Lo is guided to each object she takes, compelled to arrange them just-so, trying desperately to be unnoticed at school like she is at home, since her brother disappeared. She ignores those who call her Penelope, like Mom ignores the outside world now.
She taps significant patterns to keep her safe as she roams neighborhoods to stay out of the too-quiet house. A bang, shattering glass, a bullet in the brick wall nearby – Lo checks the news online later to discover that a young woman was killed at that moment, in that place, jewelry stolen.
At the flea market, a butterfly figurine calls to her to be taken (but-ter-fly, 3 perfect syllables). Lo recognizes it from the news article, stolen from the dead girl Sapphire, she just knows it. Seller says it was in a dumpster, but who’d stick around a murder scene to steal costume jewelry and knick-knacks, then dump them? Something is off-balance here, and Lo can’t stand for anything to be unbalanced, so she starts to investigate.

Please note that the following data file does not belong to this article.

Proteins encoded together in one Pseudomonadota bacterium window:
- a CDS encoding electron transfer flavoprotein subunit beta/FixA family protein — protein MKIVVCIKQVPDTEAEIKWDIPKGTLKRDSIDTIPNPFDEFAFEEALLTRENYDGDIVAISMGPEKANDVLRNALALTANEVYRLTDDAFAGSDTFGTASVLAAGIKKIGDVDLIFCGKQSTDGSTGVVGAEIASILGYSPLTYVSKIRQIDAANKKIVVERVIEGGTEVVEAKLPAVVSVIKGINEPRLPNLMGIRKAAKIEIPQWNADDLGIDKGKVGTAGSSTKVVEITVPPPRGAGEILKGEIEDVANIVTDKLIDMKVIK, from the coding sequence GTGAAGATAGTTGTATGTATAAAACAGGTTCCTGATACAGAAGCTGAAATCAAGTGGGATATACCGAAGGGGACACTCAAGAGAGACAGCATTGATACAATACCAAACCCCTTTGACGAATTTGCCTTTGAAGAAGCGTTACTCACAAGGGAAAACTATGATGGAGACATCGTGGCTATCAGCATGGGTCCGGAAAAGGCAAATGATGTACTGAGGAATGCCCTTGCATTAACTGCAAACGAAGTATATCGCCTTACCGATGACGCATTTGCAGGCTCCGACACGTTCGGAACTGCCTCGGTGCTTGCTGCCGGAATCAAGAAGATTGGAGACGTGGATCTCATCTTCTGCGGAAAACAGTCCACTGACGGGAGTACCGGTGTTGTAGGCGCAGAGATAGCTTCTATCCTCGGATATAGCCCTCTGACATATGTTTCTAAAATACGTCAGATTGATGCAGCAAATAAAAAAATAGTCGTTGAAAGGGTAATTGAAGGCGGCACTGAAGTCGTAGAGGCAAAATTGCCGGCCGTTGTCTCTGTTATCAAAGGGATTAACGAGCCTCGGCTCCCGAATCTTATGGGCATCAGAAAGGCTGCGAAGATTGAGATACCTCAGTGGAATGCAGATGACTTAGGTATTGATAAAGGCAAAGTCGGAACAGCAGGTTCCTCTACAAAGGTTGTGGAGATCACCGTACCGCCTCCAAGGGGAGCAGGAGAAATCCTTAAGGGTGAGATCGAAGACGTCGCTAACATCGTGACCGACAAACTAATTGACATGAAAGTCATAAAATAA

Visiting the gentlemen’s club where Sapphire worked, talking to homeless people, Lo can’t stop looking for things that will unmask the killer. Meeting Flynt the artist is an unexpected bonus, a joy, but can he be trusted not to tell what Lo is doing in this bad part of Cleveland on her own?
When the phone rings at home, telling her to mind her own business, Lo is a little worried. When acid-scorched photos appear on her school locker, telling her to back off, she gets anxious. When she sees Flynt’s tattoo and remembers a clue in Sapphire’s house, she gets frantic.
Will the killer come to her home?
Will Flynt deny the connection that Lo has discovered?
Will she be able to keep her counting compulsions under control long enough to convince the police to do something?
Recommended by: Katy Manck, Librarian-at-Large (retired academic/corporate/school librarian), Gilmer, Texas, USA – blogging young adult books beyond the bestsellers at http://BooksYALove.blogspot.com